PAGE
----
A non-custodial parent is not stripped of his parental authority simply because he is not empowered to make decisions regarding the health, education and welfare of his children ruled an Albany County Family Court judge.
Judge W. Dennis Duggan dismissed a contempt proceeding, against a non-custodial father who had changed the dosage of his fifteen-year-old daughter's medication during his parenting time. The father, a doctor, believed that his daughter’s prescription was inappropriate.
Judge Duggan stated that "While it is the general principle that the custodial parent possesses the sole authority to make medical decisions for her child, this does not relegate a non-custodial parent to the status of a potted plant."
. . . .Furthermore, he stated that the parent who is caring for a child, whether or not he has sole custody, "has a residual authority to make decisions in the child's best interest that are called for by the immediate circumstances--even if those decisions might overlap with or intrude upon the other parent's 'sole custody' authority.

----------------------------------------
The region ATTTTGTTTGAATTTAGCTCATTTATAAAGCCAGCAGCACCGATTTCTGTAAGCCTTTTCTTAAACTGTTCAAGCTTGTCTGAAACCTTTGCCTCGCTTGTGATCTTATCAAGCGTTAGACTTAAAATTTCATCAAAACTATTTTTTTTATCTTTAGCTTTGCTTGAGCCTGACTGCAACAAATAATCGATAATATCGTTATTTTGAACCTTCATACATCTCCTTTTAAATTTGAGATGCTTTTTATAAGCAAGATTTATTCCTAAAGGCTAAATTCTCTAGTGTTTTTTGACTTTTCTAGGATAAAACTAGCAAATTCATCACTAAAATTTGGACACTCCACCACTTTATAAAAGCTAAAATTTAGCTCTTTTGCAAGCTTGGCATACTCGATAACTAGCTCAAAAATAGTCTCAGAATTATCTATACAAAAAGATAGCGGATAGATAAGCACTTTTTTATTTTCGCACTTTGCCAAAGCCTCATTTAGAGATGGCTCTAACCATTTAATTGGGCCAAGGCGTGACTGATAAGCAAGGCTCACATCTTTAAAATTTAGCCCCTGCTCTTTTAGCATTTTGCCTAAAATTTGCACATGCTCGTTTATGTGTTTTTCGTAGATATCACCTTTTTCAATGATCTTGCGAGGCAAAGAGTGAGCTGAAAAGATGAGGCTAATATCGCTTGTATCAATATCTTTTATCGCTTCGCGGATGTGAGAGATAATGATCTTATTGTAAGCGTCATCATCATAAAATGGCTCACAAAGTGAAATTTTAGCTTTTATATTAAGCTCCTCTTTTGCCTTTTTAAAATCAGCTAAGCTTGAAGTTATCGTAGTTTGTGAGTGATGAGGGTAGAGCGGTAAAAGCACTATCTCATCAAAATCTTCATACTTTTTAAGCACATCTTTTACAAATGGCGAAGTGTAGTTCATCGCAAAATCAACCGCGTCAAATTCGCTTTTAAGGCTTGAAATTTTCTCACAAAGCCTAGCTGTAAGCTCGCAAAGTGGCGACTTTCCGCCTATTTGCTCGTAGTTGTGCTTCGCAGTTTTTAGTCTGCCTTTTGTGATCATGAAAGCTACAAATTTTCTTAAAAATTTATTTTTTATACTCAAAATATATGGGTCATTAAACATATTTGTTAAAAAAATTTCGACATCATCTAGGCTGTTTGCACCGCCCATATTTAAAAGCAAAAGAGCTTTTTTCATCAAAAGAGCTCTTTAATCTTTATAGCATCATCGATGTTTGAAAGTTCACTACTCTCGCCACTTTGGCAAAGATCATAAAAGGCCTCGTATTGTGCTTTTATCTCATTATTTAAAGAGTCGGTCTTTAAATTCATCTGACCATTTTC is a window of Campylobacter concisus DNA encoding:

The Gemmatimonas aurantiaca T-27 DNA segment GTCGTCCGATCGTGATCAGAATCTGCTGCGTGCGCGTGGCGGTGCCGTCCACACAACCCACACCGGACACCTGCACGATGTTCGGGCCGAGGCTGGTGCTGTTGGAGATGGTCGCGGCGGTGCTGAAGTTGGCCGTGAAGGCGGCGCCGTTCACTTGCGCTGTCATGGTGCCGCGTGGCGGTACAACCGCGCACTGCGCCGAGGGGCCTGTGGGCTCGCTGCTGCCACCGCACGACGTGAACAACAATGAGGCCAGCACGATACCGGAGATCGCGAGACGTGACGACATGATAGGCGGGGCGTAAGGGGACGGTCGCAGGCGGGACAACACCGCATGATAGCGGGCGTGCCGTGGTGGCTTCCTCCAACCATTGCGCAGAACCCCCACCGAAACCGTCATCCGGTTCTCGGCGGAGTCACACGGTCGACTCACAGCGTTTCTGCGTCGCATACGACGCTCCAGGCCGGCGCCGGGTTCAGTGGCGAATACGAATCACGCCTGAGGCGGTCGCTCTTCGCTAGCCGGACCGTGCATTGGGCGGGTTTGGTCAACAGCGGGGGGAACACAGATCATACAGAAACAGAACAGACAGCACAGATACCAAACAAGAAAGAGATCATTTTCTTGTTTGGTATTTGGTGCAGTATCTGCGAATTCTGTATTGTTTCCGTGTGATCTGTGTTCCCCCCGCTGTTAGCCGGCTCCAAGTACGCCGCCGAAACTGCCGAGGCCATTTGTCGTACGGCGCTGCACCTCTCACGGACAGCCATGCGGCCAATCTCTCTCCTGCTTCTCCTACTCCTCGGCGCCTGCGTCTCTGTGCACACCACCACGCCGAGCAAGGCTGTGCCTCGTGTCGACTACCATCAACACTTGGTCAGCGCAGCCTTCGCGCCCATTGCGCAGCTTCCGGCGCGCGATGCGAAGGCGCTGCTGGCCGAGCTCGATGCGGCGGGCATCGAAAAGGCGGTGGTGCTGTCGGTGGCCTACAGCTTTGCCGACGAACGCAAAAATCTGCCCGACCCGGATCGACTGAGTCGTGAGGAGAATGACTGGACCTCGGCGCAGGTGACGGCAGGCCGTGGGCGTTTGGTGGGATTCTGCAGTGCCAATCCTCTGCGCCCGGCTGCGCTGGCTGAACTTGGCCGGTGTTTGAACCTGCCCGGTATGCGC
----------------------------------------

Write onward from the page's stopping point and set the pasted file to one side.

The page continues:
Rather than unilaterally taking it on himself to change the prescription, the father, with the benefit of hindsight, probably would have been better off, at least demonstrating that he, at least, consulted with the mother and the child’s treating physician before unilaterally acting. That said, over-medicating a child is an exigent circumstance, requiring immediate action.
Regardless, it is still refreshing to see a court recognize that a non custodial parent’s voice and opinions must be heard in connection with important decisions regarding his children’s health and safety. Though not legally empowered to make decisions, the non custodial parent still possesses the duty to protect his children’s best interests.